The plan is similar to a $7.5 million proposal by Consumers Energy earlier this year that would offer rebates for installation of residential charging stations, for public Level 2 charging stations and for direct-current fast chargers along state highways.
Michigan, like other states, has grappled with policy questions about the utility's role in deploying EV charging infrastructure.
Last year, Jackson, Mich.-based Consumers Energy withdrew a $15 million proposal to install 810 EV charging ports after pushback from commission staff, EV infrastructure company ChargePoint and other parties.
In December, following a technical conference on alternative fuel vehicles hosted by the Michigan Agency for Energy, the PSC issued an order with guidance to utilities seeking to use ratepayer funds for EV infrastructure.
"The commission expects a detailed cost-benefit analysis to be included, with any benefits specifically concentrated on those to ratepayers as utility customers, not as a part of society in general," the order said.
A 2017 study by M.J. Bradley & Associates commissioned by Charge Up Midwest concluded that EV adoption would save Michigan families, drivers and electricity customers billions of dollars over the next three decades.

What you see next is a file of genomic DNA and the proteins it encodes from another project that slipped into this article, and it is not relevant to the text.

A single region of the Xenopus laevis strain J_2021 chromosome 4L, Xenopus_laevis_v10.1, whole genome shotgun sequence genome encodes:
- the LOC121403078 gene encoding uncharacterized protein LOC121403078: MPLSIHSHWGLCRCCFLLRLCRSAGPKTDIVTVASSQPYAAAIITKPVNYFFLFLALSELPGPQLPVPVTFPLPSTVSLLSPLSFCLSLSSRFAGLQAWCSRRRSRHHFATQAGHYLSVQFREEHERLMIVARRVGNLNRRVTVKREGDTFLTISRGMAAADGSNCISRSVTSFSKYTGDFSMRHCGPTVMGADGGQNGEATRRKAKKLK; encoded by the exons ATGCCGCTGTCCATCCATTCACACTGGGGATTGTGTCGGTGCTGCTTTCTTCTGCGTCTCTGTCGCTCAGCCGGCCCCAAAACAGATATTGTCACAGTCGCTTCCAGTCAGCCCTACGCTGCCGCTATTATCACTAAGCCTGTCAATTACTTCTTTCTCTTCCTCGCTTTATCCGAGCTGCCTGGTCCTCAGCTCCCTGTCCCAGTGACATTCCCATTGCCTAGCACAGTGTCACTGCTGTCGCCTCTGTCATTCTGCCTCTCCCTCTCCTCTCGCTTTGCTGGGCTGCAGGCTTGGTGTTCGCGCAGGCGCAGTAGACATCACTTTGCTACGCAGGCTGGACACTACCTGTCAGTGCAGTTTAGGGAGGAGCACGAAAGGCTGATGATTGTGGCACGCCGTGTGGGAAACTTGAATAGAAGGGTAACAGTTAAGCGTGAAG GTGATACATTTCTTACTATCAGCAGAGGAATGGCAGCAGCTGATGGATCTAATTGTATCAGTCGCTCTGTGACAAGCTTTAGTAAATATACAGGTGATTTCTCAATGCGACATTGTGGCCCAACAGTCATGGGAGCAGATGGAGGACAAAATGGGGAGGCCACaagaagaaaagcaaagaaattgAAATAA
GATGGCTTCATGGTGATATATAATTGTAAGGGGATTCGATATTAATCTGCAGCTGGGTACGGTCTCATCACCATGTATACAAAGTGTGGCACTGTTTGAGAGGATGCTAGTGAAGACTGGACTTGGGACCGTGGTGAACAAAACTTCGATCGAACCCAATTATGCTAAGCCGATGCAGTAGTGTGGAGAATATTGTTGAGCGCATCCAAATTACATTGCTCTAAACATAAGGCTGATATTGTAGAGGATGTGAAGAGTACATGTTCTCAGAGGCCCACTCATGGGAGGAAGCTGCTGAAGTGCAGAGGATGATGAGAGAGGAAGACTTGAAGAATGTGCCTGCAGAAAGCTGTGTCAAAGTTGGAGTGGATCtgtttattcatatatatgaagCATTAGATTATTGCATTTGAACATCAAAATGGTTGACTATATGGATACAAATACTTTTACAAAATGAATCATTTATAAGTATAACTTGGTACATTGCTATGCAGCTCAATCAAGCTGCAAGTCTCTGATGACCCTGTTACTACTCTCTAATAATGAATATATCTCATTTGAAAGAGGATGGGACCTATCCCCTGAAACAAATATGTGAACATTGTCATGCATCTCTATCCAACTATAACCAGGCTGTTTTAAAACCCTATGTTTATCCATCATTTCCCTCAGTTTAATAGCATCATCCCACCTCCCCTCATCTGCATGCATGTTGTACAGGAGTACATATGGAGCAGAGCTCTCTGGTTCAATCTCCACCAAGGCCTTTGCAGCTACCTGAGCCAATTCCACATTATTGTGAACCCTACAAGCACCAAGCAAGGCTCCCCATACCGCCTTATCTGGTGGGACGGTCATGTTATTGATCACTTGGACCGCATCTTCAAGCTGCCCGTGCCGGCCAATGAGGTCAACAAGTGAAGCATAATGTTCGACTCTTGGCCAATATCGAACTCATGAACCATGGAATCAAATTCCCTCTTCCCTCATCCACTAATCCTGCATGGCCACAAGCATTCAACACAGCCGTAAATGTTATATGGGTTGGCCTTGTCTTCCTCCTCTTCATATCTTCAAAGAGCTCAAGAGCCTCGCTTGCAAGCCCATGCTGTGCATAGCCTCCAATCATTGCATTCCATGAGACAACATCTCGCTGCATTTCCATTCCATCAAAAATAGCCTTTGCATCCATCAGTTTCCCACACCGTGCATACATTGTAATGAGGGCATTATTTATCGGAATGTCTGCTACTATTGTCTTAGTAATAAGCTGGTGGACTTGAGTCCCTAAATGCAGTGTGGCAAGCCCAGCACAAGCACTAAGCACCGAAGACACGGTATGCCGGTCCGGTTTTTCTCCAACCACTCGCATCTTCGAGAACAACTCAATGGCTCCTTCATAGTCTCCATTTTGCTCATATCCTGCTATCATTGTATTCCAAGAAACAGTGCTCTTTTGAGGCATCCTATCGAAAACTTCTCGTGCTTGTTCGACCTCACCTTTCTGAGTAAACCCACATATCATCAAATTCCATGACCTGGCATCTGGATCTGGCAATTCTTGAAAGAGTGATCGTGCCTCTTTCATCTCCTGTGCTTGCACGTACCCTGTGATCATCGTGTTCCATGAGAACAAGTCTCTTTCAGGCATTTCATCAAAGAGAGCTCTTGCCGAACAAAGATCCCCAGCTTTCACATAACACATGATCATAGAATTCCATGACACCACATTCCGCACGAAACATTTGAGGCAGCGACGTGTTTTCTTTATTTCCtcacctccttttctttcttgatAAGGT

DTE said increased EV penetration would specifically benefit ratepayers because most charging takes place at night when electricity demand is low. Charging during the night would mean utility fixed costs are spread across more kilowatt-hours, pushing rates down.
Meanwhile, the distribution grid can accommodate thousands more EVs without a problem, DTE said.
A 2011 study by the utility showed that when EV charging occurs at night or on weekends, it would take about 25 percent penetration before there were any disturbances. Even then, less than 5 percent of transformers would be overloaded, the study concluded.
"Although this study is outdated since it assumes much lower charging rates than what is currently available today, the company believes it is still directionally correct," DTE said, adding that it will consider updating the study as EV adoption grows.